Commodities drag Aussie higher. Lots of stories this morning about the rising Aussie dollar as it jumped above 73 US cents and then went higher to levels not seen since last August. A weakening greenback has helped, but so have the solid fourth-quarter and 2015 growth figures on Wednesday, as they have ended "rate cut looms" as a headline for the rest of this year, unless the world suddenly comes to an end as China or the US slide (the latter is now looking less likely, but wait until after tonight’s February jobs data to be really sure). But there’s another reason -- as oil and gas prices plunged last December and earlier this year, they dragged down the prices of other commodities -- but not gold, silver and iron ore, all of which have risen strongly (even if iron ore fell 2.5% overnight to just over US$51.30 a tonne overnight, it is still up 34% from the late December low of US$38.30 a tonne). But gold hit a year high overnight and is up 17% this year alone; silver is up nearly 16%. Other commodities have started rising: copper, after hitting a low of US$1.94 a pound in New York, hit US$2.20 a pound, up more than 13% in less than two months and at the highest level since last November. The prices of tin, lead, zinc and even nickel have also risen by 5% to 10% since mid-January. -- Glenn Dyer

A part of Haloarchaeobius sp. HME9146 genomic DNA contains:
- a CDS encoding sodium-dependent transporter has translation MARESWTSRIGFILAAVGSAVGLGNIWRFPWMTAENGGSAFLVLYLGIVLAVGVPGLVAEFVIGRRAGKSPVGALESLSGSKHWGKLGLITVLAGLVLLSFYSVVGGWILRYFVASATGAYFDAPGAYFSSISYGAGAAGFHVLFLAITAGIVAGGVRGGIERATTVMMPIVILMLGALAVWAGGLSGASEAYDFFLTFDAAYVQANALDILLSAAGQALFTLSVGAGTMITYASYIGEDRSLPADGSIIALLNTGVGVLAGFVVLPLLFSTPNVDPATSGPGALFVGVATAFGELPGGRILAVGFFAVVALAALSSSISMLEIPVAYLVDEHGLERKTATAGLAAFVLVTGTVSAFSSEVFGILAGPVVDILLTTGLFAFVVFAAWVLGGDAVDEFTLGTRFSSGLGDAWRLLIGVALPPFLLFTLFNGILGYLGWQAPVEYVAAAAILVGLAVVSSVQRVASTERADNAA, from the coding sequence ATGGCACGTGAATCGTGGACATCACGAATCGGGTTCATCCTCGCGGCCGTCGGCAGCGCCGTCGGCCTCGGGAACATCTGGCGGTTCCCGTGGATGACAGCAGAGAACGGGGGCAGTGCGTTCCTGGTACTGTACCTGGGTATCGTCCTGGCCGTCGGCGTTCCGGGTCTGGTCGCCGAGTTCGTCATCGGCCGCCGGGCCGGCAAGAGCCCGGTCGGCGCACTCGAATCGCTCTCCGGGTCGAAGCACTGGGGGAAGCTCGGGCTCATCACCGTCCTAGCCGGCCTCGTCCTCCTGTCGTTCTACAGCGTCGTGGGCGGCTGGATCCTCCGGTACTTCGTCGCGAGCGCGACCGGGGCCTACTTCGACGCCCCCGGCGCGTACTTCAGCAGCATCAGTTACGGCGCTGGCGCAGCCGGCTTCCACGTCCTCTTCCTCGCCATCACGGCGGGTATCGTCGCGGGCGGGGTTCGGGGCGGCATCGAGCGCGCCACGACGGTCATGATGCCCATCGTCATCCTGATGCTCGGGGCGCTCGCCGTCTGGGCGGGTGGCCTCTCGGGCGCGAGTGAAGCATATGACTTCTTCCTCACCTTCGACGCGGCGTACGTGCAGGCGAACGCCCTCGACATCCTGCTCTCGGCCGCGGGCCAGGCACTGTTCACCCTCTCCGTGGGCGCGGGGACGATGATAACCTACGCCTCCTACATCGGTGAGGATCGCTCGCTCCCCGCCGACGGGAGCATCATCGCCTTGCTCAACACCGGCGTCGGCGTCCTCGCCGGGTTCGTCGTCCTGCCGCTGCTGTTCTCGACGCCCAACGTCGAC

Brazil, Macau go backwards. Macau’s GDP shrunk by 14.4% in the fourth quarter of 2015 compared to the final quarter of 2014, as the slide in casino gambling hit hard. It was the sixth consecutive quarter of contraction, but is also the best quarter in more than a year; Macau’s economic growth for the first three quarters of 2015 was -21.9%, -23.7% and -21.0%. For the whole year of 2015, GDP contracted by 20.3%. Blame the anti-corruption crackdown in China by President Xi. In Brazil, President Dilma Rousseff can (but won’t) take much of the blame for a smaller but more damaging contraction in South America’s biggest economy. Data out overnight confirmed that the country’s economy got smaller in 2015, shrinking by 5.9% in the final quarter (compared with a year earlier) and 3.8% over all of 2015 in the worst economic growth figures since records started 25 years ago. It was only 2010 when Brazil grew 7.6% and the country was one of the pin-up economies beloved by economists and groups like Goldman Sachs, the World Bank and the IMF as one of the so-called BRICs (Brazil, Russia, India and China). The Rio Olympic Games will be a flop, thanks to the Zika mosquito problem. -- Glenn Dyer